In October 2017, Shattuck began noticing she was losing her grip in her left hand. After doctors blamed it on everything from carpal tunnel syndrome to a pinched nerve in her neck, she eventually received the devastating diagnosis of ALS. Both her father and aunt had died from the same disease.
And even though the physical toll happened rapidly, Shattuck and her Muffs bandmates — Barnett on bass and Roy McDonald on drums — managed to create a final album, the band’s seventh. Shattuck was still able to oversee all production and design, and once again wrote all of the songs. “No Holiday” will be released on Oct. 18.
Neither Nardwuar nor I knew she was sick. Few did outside of Shattuck’s closest circle of band mates, family and friends, and that’s the way she wanted it. I was shocked to learn after her death that Shattuck couldn’t move or talk for the last year and a half, because we commonly got in touch online. Despite not being able to type or speak, Shattuck was able to communicate using an incredible device called a Tobii Eye Tracker.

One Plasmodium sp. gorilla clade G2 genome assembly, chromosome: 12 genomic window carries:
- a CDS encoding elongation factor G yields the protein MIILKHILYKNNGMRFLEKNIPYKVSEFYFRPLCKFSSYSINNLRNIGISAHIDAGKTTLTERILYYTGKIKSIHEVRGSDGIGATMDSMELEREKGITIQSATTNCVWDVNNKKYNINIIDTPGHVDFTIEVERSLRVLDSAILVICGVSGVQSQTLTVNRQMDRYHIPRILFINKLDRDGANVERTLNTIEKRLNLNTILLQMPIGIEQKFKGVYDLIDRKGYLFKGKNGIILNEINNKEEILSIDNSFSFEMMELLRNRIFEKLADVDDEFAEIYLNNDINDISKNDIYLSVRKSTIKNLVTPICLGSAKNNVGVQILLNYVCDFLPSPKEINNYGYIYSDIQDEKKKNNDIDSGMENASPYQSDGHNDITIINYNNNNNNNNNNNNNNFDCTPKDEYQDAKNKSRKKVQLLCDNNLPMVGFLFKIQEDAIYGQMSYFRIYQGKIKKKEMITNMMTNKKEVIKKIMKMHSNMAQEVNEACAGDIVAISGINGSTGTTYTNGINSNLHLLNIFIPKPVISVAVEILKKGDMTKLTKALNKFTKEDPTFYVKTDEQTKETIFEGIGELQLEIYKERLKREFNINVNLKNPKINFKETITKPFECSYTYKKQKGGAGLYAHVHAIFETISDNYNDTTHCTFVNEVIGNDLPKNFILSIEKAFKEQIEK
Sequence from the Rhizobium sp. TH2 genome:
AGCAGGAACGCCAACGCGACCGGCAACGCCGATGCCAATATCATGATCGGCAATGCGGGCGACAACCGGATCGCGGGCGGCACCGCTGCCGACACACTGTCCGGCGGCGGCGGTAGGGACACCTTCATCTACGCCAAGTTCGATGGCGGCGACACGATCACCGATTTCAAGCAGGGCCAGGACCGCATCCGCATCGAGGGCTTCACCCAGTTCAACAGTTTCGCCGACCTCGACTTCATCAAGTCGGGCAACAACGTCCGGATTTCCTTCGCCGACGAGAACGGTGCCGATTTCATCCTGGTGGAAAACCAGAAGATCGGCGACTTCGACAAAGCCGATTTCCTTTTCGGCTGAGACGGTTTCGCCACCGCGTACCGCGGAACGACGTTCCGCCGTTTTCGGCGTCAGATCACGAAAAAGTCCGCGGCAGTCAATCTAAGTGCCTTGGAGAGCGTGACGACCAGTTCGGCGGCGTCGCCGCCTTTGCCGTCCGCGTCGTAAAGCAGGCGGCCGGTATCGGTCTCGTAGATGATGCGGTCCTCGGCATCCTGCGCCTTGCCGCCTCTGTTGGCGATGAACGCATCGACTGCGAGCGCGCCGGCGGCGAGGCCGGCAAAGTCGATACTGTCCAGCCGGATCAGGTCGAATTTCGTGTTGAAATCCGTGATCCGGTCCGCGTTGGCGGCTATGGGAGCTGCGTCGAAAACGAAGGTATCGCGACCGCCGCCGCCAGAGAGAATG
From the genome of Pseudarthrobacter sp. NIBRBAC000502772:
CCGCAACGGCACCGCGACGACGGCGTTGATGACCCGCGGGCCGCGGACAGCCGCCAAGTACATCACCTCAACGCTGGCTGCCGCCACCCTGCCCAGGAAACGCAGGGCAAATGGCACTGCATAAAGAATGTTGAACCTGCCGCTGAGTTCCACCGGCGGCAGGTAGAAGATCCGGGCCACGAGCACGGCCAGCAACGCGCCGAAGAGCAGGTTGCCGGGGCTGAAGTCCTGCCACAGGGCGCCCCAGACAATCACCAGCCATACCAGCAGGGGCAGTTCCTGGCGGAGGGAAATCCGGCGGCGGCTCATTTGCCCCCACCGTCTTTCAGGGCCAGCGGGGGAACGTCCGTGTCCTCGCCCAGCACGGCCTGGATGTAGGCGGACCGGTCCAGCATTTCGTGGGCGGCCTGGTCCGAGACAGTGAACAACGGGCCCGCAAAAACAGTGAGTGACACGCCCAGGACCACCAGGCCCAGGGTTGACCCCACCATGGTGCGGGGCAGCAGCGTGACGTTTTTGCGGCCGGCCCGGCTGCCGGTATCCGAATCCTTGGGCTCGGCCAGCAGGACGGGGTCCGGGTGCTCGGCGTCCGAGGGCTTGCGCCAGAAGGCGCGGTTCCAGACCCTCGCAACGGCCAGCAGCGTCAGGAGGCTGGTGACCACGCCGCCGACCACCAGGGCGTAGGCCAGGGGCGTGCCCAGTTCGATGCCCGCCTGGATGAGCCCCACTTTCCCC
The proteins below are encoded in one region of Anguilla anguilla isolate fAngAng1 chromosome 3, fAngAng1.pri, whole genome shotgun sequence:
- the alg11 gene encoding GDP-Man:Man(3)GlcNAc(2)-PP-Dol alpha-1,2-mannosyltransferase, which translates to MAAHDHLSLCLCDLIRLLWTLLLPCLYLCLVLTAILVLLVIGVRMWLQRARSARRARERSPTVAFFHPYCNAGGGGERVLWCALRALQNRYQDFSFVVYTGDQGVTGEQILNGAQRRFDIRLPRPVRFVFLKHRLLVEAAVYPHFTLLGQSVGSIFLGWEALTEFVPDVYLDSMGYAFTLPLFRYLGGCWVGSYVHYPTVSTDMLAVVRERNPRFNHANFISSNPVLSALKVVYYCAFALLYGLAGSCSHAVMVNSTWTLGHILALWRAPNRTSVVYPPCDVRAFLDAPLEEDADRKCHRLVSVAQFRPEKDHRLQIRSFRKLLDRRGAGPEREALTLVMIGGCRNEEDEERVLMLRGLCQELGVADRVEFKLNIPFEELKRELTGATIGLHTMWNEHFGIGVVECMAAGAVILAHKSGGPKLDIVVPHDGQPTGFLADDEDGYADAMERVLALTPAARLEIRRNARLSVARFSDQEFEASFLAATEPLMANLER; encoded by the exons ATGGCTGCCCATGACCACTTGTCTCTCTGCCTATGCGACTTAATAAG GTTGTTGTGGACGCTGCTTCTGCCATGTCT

According to Barnett, who dated Shattuck at the beginning of the Muffs’ long run, Shattuck handled her fatal diagnosis with grace and humour. And she could still smile right up until the end. She leaves behind her husband of 16 years, a legacy of undeniably great rock ‘n’ roll and a legion of fans from around the world who will never forget the impact of Kim Shattuck.